Obama sketches out recovery plan

President-elect says he wants to double renewable energy production, rebuild roads and schools and cut taxes. Next step: Consulting with Congress.

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By Jeanne Sahadi, CNNMoney.com senior writer

At what level will the Dow Jones industrial average, which ended 2008 at 8,776, finish 2009?
  • Above 10,000
  • Above 8,776 but below 10,000
  • At or below 8,776

NEW YORK (CNNMoney.com) -- President-elect Barack Obama on Saturday offered the most detailed statement yet of his economic recovery plan, sketching out broad-based spending proposals and tax incentives aimed at reviving an economy mired in recession.

In his weekly radio and video address describing what he called the American Recovery and Reinvestment Plan, Obama spelled out five main goals. He said his plan proposes to:

  • double renewable energy production and make public buildings more energy efficient;
  • rebuild crumbling roads, bridges and schools;
  • computerize the health care system
  • modernize classrooms, labs and libraries;
  • and provide tax breaks to American workers.

"Economists from across the political spectrum agree that if we don't act swiftly and boldly, we could see a much deeper economic downturn," Obama said. "That's why we need an American Recovery and Reinvestment Plan that not only creates jobs in the short-term but spurs economic growth and competitiveness in the long-term."

The main goal of his plan: to create 3 million new jobs. Most would come from the private sector, he said.

As Obama prepares to take office on Jan. 20, the country faces a series of severe economic and political challenges.

Nearly 2 million jobs were lost in the first 11 months of 2008 - the final government reading on the employment picture will be released on Friday - and the economy has stagnated. Investors suffered the worst year in stocks since the Great Depression, and foreclosures are rising while housing values are declining at record paces.

Virtually every state is facing a budget shortfall, forcing many to make plans to cut back on critical services and raise taxes.

To that end, Obama's advisers and lawmakers have said they expect his legislation to provide increased aid to states to pay for Medicaid, as well as a boost to unemployment benefits and food stamps. However, he didn't mention it in his address on Saturday.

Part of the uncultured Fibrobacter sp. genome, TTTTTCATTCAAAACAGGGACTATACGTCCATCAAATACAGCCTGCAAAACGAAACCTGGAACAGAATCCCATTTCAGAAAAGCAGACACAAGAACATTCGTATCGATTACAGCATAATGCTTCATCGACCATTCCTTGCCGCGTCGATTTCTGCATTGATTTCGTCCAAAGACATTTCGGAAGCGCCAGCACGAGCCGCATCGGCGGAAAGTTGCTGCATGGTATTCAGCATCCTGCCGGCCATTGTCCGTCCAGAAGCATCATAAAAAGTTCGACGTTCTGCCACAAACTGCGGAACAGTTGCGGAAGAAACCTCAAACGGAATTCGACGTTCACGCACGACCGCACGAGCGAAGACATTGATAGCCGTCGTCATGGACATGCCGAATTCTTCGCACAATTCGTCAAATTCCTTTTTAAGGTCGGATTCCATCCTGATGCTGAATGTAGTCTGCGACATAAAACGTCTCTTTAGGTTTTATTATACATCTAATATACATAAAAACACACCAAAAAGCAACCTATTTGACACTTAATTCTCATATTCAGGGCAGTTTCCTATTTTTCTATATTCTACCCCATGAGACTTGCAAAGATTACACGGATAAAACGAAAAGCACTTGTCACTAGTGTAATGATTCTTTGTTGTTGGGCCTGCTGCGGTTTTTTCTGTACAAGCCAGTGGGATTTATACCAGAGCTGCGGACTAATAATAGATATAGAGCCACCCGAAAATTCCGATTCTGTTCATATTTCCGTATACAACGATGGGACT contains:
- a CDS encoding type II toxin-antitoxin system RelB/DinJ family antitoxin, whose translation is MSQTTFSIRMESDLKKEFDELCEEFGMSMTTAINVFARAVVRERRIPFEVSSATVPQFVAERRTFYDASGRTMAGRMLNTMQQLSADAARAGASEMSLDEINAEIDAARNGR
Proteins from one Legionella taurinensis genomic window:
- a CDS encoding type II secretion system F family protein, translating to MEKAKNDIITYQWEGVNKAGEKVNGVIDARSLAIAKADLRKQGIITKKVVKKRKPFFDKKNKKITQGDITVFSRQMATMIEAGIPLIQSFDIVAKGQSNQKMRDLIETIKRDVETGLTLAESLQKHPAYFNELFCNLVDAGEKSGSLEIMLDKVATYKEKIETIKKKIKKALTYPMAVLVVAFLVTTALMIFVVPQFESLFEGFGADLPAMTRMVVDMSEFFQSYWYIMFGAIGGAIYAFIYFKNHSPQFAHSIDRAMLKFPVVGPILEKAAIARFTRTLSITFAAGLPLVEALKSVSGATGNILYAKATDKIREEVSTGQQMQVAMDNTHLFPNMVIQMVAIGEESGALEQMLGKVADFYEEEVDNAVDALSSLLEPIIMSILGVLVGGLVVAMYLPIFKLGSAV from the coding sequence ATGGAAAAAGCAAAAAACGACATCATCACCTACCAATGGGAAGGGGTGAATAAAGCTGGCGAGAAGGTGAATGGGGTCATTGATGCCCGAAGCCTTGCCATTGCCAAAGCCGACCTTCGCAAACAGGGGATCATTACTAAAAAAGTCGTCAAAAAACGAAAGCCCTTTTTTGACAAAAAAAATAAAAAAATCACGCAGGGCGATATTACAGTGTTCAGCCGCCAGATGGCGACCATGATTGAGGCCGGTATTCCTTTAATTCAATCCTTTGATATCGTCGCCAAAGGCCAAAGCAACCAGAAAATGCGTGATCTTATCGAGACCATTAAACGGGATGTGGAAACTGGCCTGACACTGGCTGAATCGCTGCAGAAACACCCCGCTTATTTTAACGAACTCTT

Obama's video address did not attach an estimated price tag to his proposal, but his advisers have said publicly they expect the size of the spending package to range between $675 billion and $775 billion.

Many economists have called for stimulus spending to approach or even exceed $1 trillion if the government expects to successfully beat back one of the deepest downturns in more than two generations.

Next step: Making the pitch to Congress

On Saturday, the president-elect confirmed that he will meet with Democratic and Republican congressional leaders next week to sell them on the plan.

While his aides have been in talks with Capitol Hill staffers, Democratic and Republican lawmakers have been calling on him to present details for what could be the most expensive spending bill in U.S. history.

Some Democrats and Republicans have already raised red flags about the proposed plan's potential scope and the prospect of a rushed attempt to pass the bill in time for Obama to take office on Jan. 20.

A sharp debate is likely over several crucial questions. Will the proposed measures in fact boost the economy? What's the right balance between seeding short-term stimulus versus funding long-term projects? Will money intended to yield long-term dividends for the economy as a whole end up merely serving politically motivated agendas or pet projects?

Obama attempted to assuage some of those concerns on Saturday when he called for "vigorous oversight and strict accountability for achieving results." He stressed that his plan is not an attempt to "throw money" at the economy's problems.

"I am optimistic that if we come together to seek solutions that advance not the interests of any party, or the agenda of any one group, but the aspirations of all Americans, then we will meet the challenges of our time just as previous generations have met the challenges of theirs," Obama said. To top of page

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